With the news that the FBI has allegedly managed to ‘crack’ the iPhone allegedly used by the perpetrators of the San Bernardino shootings without the assistance of Apple, I can’t help but wonder what has really been going on.
|iPhone Used By San Bernardino Shooter Cracked By FBI|
Did they really need Apple’s help getting into the phone? In all seriousness, I doubt it. With NSA surveillance of just about everything happening online or near-online, the chances of them finding any information that isn’t already in the hands of US government agencies is pretty low.
In fact, I bet they find nothing they don’t already know.
My suspicion is that US authorities do know that devices such as the iPhone are difficult to get into in some instances, and that they have used this particular case to try and make an example of Apple within the context of a very public and emotive case.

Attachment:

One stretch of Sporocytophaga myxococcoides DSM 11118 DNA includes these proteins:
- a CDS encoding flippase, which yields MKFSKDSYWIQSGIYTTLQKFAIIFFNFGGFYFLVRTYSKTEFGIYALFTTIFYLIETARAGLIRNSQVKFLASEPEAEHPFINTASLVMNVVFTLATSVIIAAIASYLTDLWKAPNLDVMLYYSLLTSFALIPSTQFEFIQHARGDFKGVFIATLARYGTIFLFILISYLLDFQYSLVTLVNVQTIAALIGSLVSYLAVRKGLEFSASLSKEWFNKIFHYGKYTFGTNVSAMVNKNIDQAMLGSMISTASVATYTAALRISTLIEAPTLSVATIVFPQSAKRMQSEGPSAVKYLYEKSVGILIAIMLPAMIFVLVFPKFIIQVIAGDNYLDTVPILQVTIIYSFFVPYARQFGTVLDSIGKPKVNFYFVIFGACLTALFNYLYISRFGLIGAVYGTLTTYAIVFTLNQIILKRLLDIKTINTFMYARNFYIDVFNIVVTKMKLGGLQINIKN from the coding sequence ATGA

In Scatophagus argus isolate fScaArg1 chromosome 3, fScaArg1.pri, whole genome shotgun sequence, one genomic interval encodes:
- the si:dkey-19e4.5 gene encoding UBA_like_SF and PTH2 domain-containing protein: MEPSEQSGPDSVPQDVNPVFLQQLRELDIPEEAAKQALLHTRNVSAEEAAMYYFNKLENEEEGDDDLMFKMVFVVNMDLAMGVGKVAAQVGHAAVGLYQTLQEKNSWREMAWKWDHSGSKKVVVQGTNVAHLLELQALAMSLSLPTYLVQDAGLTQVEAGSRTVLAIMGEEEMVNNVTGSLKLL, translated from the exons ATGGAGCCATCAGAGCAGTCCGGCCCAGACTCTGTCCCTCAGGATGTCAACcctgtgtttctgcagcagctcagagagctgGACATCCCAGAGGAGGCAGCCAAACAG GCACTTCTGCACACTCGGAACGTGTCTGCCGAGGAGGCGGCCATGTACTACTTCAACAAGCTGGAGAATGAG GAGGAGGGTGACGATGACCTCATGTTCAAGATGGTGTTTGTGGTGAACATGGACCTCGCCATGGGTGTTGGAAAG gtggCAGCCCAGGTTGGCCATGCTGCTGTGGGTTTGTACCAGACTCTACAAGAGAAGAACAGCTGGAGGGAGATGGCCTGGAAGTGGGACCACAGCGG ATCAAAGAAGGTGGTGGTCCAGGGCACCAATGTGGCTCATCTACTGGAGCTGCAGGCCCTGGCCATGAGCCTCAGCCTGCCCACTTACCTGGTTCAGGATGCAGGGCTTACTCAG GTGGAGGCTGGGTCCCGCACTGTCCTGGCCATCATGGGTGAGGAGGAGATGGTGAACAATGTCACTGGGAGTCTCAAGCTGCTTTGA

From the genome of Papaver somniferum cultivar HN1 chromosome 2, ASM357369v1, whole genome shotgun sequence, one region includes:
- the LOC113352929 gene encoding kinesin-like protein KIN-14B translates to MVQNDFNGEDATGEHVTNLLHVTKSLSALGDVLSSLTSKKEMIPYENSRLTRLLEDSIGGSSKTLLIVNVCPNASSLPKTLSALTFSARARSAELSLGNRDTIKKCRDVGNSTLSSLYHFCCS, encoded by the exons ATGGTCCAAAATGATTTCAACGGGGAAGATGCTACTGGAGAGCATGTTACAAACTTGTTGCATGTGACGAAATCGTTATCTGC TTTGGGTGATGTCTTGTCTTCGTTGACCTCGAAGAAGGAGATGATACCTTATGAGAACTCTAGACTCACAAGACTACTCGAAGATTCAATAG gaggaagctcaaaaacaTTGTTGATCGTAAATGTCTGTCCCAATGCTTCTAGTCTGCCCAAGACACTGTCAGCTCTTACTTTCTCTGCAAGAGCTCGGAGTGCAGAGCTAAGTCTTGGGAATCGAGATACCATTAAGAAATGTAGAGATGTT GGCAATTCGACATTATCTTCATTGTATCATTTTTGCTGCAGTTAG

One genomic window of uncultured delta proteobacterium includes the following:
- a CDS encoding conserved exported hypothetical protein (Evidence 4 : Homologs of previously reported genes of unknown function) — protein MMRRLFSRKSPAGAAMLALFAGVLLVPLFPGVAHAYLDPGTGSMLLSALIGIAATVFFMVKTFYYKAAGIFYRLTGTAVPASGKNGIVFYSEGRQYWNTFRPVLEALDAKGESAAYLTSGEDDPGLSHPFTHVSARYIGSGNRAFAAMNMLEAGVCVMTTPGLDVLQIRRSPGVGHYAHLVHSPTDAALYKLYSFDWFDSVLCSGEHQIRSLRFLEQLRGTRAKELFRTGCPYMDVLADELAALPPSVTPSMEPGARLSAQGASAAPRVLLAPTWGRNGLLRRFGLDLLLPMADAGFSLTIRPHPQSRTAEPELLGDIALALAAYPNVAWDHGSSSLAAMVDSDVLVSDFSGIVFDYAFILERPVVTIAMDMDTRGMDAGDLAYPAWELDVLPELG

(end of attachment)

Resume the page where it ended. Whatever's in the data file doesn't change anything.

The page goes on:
“Give us a back door into your devices!” they demand. “Help us protect liberty!” they exclaim.
They just want an easier way.
And Apple stands up and says “you know what? No…”
If a backdoor is provided – (and even if appropriate legal trimmings are placed around the use of it) – it will still be used by law enforcement for purposes in which it should not be used.
Laws only stop those people who are inclined to follow laws. Once a backdoor is in there, hackers will find it and use it.
Bravo to Apple for standing its ground – but when it comes to the privacy of data on your phone – (or any other device) – that horse already bolted years ago.
The authorities can already get at your stuff if they want to – the backdoor will only make it easier for others to get to your data.
This is just theatre.